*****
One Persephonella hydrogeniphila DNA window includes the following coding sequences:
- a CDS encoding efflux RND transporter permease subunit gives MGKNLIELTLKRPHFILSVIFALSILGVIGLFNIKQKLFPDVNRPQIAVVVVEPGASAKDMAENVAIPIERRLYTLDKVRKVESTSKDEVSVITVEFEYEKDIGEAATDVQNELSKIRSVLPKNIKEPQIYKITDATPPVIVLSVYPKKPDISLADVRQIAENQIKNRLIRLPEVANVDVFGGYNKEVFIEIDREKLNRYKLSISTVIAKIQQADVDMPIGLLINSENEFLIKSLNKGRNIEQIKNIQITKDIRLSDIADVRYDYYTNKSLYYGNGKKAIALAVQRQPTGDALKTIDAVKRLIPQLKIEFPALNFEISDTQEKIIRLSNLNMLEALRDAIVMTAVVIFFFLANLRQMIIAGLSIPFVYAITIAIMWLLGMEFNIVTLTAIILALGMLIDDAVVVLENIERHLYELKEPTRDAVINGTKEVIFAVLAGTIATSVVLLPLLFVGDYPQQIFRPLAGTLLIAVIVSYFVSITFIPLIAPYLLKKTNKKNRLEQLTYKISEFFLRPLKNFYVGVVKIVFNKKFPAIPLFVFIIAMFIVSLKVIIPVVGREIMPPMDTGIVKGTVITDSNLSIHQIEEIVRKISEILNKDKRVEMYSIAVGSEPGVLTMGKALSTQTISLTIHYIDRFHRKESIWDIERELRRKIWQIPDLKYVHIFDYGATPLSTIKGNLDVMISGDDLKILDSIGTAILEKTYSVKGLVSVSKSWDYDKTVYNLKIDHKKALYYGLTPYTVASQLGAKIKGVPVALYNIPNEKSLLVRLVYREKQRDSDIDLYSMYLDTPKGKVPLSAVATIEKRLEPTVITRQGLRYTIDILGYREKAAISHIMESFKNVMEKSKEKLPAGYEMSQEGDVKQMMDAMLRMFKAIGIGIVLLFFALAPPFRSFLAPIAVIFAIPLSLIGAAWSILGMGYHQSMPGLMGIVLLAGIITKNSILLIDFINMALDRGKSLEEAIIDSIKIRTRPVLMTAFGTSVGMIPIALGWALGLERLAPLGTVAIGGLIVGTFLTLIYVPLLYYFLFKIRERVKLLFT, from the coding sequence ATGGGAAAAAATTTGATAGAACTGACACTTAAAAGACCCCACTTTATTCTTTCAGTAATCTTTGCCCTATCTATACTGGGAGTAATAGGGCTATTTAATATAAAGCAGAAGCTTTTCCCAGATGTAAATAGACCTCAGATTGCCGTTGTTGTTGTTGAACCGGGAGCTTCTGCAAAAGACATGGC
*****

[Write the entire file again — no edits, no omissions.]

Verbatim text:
One Persephonella hydrogeniphila DNA window includes the following coding sequences:
- a CDS encoding efflux RND transporter permease subunit gives MGKNLIELTLKRPHFILSVIFALSILGVIGLFNIKQKLFPDVNRPQIAVVVVEPGASAKDMAENVAIPIERRLYTLDKVRKVESTSKDEVSVITVEFEYEKDIGEAATDVQNELSKIRSVLPKNIKEPQIYKITDATPPVIVLSVYPKKPDISLADVRQIAENQIKNRLIRLPEVANVDVFGGYNKEVFIEIDREKLNRYKLSISTVIAKIQQADVDMPIGLLINSENEFLIKSLNKGRNIEQIKNIQITKDIRLSDIADVRYDYYTNKSLYYGNGKKAIALAVQRQPTGDALKTIDAVKRLIPQLKIEFPALNFEISDTQEKIIRLSNLNMLEALRDAIVMTAVVIFFFLANLRQMIIAGLSIPFVYAITIAIMWLLGMEFNIVTLTAIILALGMLIDDAVVVLENIERHLYELKEPTRDAVINGTKEVIFAVLAGTIATSVVLLPLLFVGDYPQQIFRPLAGTLLIAVIVSYFVSITFIPLIAPYLLKKTNKKNRLEQLTYKISEFFLRPLKNFYVGVVKIVFNKKFPAIPLFVFIIAMFIVSLKVIIPVVGREIMPPMDTGIVKGTVITDSNLSIHQIEEIVRKISEILNKDKRVEMYSIAVGSEPGVLTMGKALSTQTISLTIHYIDRFHRKESIWDIERELRRKIWQIPDLKYVHIFDYGATPLSTIKGNLDVMISGDDLKILDSIGTAILEKTYSVKGLVSVSKSWDYDKTVYNLKIDHKKALYYGLTPYTVASQLGAKIKGVPVALYNIPNEKSLLVRLVYREKQRDSDIDLYSMYLDTPKGKVPLSAVATIEKRLEPTVITRQGLRYTIDILGYREKAAISHIMESFKNVMEKSKEKLPAGYEMSQEGDVKQMMDAMLRMFKAIGIGIVLLFFALAPPFRSFLAPIAVIFAIPLSLIGAAWSILGMGYHQSMPGLMGIVLLAGIITKNSILLIDFINMALDRGKSLEEAIIDSIKIRTRPVLMTAFGTSVGMIPIALGWALGLERLAPLGTVAIGGLIVGTFLTLIYVPLLYYFLFKIRERVKLLFT, from the coding sequence ATGGGAAAAAATTTGATAGAACTGACACTTAAAAGACCCCACTTTATTCTTTCAGTAATCTTTGCCCTATCTATACTGGGAGTAATAGGGCTATTTAATATAAAGCAGAAGCTTTTCCCAGATGTAAATAGACCTCAGATTGCCGTTGTTGTTGTTGAACCGGGAGCTTCTGCAAAAGACATGGC